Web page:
Shrouded in fog

Our passage along the shore of Long Island was notable for dense fog that made it impossible to get a view of anything, including our own bow slicing through the water at 8 knots. Christoph and I took turns on watch, sleeping in the salon when we had the chance. At the helm, I rely upon radar and AIS, the automatic identification system that identifies other vessels and their courses. At 5 a.m. the fog lifted enough for me to spot two dolphins keeping pace with us on our port side, leaping and diving into the ocean off the coast of Fire Island. Dolphins are Delfina’s namesake, and my heart soared as they made their graceful arcs.

The harbor’s moorings were all taken when we arrived at Block, so we anchored in the harbor. After the third attempt, the anchor finally set. The bottom is muddy and deep, so we let out plenty of scope. We launched the dinghy and then lowered the outboard, which is secured to the stern rail on ocean passages, and headed over to The Oar for some drinks and sushi.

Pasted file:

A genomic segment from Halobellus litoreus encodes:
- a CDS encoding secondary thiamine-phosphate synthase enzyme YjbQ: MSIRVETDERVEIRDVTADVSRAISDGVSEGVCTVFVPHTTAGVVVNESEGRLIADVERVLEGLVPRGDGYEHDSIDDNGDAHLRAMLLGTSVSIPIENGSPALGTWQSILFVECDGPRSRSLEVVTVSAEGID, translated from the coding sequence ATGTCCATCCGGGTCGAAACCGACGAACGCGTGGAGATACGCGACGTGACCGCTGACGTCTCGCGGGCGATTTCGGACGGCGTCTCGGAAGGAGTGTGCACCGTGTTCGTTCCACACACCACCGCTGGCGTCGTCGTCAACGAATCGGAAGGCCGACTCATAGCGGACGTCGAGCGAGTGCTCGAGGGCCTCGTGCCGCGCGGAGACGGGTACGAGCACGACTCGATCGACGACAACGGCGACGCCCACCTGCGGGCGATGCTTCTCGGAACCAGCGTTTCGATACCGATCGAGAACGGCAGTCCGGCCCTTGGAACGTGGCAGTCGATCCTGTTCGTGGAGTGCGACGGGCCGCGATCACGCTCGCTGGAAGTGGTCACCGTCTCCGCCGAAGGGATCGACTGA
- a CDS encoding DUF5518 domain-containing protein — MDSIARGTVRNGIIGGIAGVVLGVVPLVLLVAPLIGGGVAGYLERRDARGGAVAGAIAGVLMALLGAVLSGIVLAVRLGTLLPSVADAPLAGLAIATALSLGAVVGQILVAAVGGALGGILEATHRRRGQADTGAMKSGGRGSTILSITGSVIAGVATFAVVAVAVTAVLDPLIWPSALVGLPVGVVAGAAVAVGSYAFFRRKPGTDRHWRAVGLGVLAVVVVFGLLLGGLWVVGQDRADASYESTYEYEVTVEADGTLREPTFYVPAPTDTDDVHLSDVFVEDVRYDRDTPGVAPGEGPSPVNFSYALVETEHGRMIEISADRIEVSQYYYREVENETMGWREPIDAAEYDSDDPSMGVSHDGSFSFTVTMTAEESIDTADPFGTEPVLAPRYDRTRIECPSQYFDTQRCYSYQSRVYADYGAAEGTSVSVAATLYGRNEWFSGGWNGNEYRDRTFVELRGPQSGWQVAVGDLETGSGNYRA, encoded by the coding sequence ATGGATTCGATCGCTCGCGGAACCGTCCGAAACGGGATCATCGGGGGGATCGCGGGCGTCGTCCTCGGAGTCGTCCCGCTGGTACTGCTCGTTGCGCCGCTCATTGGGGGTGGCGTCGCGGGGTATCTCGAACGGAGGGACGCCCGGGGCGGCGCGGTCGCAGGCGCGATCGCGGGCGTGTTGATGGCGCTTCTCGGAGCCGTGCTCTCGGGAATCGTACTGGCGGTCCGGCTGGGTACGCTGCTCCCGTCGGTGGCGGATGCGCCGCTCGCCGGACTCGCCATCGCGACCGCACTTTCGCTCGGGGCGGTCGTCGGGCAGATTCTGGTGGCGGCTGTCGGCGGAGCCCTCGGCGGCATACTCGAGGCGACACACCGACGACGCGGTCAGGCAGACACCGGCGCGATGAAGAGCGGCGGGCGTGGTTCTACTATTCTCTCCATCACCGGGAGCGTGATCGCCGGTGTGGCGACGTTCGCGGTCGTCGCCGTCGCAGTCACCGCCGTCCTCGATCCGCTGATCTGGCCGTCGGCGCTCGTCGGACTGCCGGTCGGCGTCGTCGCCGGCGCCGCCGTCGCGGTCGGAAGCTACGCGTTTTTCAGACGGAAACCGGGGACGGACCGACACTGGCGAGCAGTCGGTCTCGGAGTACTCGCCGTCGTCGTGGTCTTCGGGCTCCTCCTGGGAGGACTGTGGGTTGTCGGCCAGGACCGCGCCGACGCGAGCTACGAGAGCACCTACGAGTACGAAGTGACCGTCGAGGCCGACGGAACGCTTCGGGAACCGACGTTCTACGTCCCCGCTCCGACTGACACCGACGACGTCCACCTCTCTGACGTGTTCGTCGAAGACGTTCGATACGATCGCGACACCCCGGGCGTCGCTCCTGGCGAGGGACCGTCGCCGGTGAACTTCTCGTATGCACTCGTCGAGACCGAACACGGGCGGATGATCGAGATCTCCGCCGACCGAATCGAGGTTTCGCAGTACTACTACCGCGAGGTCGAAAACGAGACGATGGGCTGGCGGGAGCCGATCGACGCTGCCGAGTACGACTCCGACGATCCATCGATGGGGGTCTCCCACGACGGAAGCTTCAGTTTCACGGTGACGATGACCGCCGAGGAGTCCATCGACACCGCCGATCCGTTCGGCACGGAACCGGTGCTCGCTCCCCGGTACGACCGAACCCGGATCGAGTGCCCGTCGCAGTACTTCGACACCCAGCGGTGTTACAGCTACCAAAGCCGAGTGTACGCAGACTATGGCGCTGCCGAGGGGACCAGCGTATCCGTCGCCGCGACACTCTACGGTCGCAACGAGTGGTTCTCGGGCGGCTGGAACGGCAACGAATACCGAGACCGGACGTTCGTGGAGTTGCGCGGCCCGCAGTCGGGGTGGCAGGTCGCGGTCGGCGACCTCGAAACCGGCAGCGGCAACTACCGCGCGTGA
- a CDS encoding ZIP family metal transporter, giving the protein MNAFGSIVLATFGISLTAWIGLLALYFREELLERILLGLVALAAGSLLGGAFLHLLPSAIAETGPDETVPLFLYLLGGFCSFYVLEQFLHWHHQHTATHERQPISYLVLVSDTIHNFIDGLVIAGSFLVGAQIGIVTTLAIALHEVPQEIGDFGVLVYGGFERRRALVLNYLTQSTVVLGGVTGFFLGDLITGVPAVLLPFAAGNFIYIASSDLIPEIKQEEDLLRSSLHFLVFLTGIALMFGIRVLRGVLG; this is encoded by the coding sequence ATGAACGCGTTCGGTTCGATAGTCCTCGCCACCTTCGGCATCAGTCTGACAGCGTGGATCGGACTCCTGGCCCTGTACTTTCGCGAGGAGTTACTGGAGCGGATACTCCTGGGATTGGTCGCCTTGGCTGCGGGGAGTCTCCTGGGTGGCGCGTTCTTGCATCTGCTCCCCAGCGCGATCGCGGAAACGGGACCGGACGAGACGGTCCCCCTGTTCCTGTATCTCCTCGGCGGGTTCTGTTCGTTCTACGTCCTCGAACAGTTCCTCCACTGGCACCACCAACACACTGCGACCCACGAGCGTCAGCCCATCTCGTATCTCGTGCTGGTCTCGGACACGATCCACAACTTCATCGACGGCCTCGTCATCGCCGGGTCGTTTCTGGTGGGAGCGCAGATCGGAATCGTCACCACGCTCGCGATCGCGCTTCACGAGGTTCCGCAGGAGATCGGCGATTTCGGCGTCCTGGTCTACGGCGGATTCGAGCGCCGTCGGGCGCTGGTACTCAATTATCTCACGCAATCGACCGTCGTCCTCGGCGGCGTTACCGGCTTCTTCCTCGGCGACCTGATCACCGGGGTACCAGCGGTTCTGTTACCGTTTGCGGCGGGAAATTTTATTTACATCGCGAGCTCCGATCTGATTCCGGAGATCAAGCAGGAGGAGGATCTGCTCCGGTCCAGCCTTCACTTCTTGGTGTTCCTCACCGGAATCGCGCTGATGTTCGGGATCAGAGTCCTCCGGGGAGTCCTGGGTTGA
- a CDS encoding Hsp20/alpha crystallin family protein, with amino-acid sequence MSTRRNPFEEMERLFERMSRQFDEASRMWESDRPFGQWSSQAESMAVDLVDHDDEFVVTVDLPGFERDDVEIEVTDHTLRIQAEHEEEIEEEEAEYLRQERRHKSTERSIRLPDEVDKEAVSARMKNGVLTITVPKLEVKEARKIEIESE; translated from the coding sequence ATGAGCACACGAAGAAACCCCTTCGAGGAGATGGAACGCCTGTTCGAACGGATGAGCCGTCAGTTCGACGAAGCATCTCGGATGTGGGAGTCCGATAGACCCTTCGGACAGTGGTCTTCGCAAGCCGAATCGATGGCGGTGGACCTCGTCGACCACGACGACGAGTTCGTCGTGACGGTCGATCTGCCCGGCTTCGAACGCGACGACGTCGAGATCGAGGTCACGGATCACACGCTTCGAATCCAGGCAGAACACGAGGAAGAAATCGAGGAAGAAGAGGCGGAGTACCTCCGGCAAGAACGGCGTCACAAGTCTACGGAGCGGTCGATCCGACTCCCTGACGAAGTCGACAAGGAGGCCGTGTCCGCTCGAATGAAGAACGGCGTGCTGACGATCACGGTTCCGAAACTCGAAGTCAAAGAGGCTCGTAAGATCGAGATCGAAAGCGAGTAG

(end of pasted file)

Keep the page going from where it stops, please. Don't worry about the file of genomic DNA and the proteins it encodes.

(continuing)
The next day was cool and overcast. We went for a long walk and stopped by the house we rented for a week in September, at the very end of our trip, when our three sons , their partners and our beloved 4-year old granddaughter Juniper will join us before we sail home. Since it was’t a beach day, the local shops were crowded. We loved the fish prints at the Chatowsky gallery.

It’s so interesting to slide right back into boat life, to feel the constant pull of the water beneath the hull, to steady my body whenever I move, feeling the moon’s pull of the tides in a visceral way.


  1. This weather hasn’t helped the farmer this season. Some crops aren’t going to happen. But other living things love these conditions. Sailing under clouds sometime keeps the chop down. I hope that the chop is quiet for your next big ocean crossing through the gulf of Maine. Tell us about your course for the next leg.


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